The story behind the Stuxnet worm that infected computers in Iran is pretty fascinating. From the Wikipedia article:
The complexity of the software is very unusual for malware. The attack requires knowledge of industrial processes and an interest in attacking industrial infrastructure. The number of used zero-day Windows exploits is also unusual, as zero-day Windows exploits are valued, and crackers do not normally waste the use of four different ones in the same worm. Stuxnet is unusually large at half a megabyte in size, and written in different programming languages (including C and C++) which is also irregular for malware. It is digitally signed with two authentic certificates which were stolen from two certification authorities (JMicron and Realtek) which helped it remain undetected for a relatively long period of time. It also has the capability to upgrade via peer to peer, allowing it to be updated after the initial command and control server was disabled. These capabilities would have required a team of people to program, as well as check that the malware would not crash the PLCs. Eric Byres, who has years of experience maintaining and troubleshooting Siemens systems, told Wired that writing the code would have taken many man-months, if not years.
And some conspiracy theory as to its origin:
Israel, perhaps through Unit 8200, has been speculated to be the country behind Stuxnet in many of the media reports and by experts such as Richard Falkenrath, former Senior Director for Policy and Plans within the Office of Homeland Security. This is also due to several clues in the code such as a directory called guava that probably refers to queen Esther (whose original name Hadassah means myrtle in Hebrew, and guavas are plants in the myrtus family) that saved the Jews in Persia (now Iran) by telling the king of a plot to massacre them, and the number 19790509 that appears once in the code and might refer to 1979, May 9th, the day Habib Elghanian, a Persian Jew, was executed in Tehran.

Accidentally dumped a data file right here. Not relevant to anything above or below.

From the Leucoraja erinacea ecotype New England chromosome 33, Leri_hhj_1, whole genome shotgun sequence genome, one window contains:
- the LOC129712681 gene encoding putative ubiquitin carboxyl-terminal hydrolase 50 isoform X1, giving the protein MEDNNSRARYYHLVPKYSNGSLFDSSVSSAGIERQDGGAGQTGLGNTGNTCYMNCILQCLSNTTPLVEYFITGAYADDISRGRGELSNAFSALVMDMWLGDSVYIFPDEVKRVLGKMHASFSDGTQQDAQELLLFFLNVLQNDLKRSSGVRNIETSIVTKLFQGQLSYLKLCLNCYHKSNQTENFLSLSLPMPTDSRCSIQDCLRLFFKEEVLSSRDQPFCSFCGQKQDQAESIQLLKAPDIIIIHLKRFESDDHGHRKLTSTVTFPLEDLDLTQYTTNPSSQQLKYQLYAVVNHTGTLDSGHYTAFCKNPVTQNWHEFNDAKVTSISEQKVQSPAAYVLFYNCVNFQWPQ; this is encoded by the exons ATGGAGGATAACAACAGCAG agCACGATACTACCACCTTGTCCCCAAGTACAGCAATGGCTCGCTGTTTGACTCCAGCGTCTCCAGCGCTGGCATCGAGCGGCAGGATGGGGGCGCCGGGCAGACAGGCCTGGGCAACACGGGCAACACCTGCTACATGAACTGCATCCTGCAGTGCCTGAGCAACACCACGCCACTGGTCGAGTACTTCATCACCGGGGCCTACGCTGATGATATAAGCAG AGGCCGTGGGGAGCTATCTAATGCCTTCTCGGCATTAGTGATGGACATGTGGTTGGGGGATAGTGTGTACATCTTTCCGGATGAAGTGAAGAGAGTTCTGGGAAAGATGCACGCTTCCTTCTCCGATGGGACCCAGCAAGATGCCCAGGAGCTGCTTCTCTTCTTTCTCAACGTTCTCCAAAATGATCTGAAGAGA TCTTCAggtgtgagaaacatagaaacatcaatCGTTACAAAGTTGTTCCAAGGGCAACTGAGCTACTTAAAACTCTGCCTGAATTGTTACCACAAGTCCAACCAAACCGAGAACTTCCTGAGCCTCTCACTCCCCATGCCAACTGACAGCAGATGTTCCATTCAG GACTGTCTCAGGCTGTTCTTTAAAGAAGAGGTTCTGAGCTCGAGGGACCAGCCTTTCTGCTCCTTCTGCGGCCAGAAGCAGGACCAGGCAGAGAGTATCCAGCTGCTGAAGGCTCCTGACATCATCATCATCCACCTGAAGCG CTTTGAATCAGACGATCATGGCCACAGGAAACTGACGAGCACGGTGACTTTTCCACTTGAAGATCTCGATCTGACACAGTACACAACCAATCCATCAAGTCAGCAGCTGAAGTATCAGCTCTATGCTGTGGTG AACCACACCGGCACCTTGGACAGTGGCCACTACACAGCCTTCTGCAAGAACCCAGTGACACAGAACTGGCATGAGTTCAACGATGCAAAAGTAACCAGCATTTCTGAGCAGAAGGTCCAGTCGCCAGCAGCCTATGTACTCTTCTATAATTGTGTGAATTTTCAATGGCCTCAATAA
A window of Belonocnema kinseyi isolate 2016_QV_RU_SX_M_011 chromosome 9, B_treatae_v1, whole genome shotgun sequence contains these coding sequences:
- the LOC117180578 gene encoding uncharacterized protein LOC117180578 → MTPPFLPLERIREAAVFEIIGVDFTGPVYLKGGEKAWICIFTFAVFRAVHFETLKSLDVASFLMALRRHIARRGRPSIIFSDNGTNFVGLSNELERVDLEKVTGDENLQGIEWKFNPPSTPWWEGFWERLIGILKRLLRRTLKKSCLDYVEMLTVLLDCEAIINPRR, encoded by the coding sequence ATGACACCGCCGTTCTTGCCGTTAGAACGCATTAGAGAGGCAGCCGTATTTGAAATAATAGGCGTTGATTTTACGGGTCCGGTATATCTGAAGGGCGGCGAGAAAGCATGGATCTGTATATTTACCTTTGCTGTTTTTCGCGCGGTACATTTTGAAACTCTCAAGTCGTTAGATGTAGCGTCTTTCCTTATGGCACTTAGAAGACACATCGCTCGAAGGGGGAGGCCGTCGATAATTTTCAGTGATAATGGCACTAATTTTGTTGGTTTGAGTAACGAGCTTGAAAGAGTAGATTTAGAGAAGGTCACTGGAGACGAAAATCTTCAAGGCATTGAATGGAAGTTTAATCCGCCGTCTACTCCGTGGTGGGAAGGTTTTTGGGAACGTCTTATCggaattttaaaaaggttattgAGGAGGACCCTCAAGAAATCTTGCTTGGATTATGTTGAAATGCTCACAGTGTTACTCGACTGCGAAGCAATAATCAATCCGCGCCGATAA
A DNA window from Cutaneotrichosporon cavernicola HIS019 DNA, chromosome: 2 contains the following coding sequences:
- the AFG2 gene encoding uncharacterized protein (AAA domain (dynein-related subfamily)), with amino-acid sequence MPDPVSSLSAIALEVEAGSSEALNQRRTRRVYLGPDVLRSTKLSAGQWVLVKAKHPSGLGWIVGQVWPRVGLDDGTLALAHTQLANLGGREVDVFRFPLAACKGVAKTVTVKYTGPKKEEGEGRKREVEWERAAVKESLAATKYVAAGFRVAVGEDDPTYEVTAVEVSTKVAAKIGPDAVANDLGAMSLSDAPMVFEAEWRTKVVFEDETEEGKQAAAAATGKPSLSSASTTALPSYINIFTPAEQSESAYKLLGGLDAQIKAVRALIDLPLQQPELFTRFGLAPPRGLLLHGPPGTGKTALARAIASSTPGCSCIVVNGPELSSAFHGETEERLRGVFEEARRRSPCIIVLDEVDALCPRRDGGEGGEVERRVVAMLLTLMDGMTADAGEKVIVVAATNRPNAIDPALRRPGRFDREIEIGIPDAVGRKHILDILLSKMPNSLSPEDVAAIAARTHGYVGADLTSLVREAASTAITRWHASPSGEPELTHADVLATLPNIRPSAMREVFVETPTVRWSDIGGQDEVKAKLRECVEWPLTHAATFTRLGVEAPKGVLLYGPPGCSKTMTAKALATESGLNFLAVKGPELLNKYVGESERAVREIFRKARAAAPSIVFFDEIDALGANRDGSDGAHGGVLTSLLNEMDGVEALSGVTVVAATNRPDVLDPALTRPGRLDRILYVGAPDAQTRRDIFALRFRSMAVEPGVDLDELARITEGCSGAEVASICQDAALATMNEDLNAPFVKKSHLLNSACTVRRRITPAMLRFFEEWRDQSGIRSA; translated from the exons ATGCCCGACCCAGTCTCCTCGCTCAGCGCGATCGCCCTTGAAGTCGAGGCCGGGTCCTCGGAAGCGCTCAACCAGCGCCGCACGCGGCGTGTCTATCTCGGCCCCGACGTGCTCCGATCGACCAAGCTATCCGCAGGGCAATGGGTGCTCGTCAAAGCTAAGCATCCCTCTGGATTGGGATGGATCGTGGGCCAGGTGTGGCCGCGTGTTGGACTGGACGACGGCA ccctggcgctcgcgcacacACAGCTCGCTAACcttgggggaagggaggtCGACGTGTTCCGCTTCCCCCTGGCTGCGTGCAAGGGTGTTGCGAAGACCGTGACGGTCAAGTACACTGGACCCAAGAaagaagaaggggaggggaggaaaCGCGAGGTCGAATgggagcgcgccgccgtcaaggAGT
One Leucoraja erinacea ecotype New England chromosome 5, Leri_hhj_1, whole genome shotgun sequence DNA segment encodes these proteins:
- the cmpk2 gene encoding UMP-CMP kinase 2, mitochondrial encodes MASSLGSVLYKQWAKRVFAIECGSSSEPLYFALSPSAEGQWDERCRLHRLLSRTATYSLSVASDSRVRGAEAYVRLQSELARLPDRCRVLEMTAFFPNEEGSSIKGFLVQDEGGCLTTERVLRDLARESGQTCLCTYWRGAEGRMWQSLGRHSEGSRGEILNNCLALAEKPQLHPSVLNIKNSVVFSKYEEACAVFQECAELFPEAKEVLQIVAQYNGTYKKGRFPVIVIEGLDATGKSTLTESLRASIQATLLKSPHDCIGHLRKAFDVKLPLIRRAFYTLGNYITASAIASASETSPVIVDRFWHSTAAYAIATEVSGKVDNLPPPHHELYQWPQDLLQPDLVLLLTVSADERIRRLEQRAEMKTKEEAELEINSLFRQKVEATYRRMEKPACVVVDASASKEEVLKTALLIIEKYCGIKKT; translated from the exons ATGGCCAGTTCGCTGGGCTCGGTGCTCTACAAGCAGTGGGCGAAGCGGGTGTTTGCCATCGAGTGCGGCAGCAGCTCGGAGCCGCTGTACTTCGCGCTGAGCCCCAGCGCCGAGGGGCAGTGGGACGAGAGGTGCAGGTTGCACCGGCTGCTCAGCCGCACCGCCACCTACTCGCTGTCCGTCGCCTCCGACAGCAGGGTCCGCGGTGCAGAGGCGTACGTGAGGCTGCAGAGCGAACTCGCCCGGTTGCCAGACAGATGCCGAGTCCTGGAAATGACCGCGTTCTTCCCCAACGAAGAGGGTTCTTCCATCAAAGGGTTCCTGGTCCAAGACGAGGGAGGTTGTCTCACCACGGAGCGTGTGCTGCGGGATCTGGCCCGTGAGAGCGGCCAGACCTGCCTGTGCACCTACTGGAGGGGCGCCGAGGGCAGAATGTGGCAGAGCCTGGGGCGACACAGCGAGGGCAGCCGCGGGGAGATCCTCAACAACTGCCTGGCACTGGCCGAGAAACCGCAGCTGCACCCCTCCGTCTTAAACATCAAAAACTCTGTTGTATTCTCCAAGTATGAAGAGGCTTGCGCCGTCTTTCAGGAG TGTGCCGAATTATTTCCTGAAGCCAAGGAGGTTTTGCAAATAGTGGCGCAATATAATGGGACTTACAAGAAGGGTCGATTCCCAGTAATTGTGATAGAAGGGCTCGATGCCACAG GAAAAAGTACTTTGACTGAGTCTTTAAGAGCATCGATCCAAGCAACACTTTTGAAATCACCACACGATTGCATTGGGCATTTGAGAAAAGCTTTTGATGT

Sounds more like the stuff of a Dan Brown novel than real life, but who knows.
And as to the purpose of the worm:
Since the whole Stuxnet code has not yet been decrypted, its intent remains unknown. Among its peculiar capabilities is a fingerprinting technology which allows it to precisely identify the systems it infects. It appears to be looking for a particular system to destroy at a specific time and place. Once it has infected a system it performs a check every 5 seconds to determine if its parameters for launching an attack are met. The exact way through which Stuxnet destroys its target is still a mystery but it is thought[by whom?] that it may be programmed to cause a catastrophic physical failure by, for example, overriding turbine RPM limits, shutting down lubrication or cooling systems, or sabotaging the high-speed spinning process of centrifuge arrays at Iran’s Natanz nuclear facility. Since the complex code of Stuxnet looks for a very particular type of system and controller, it has been theorized that the target is of a high importance for the attacker.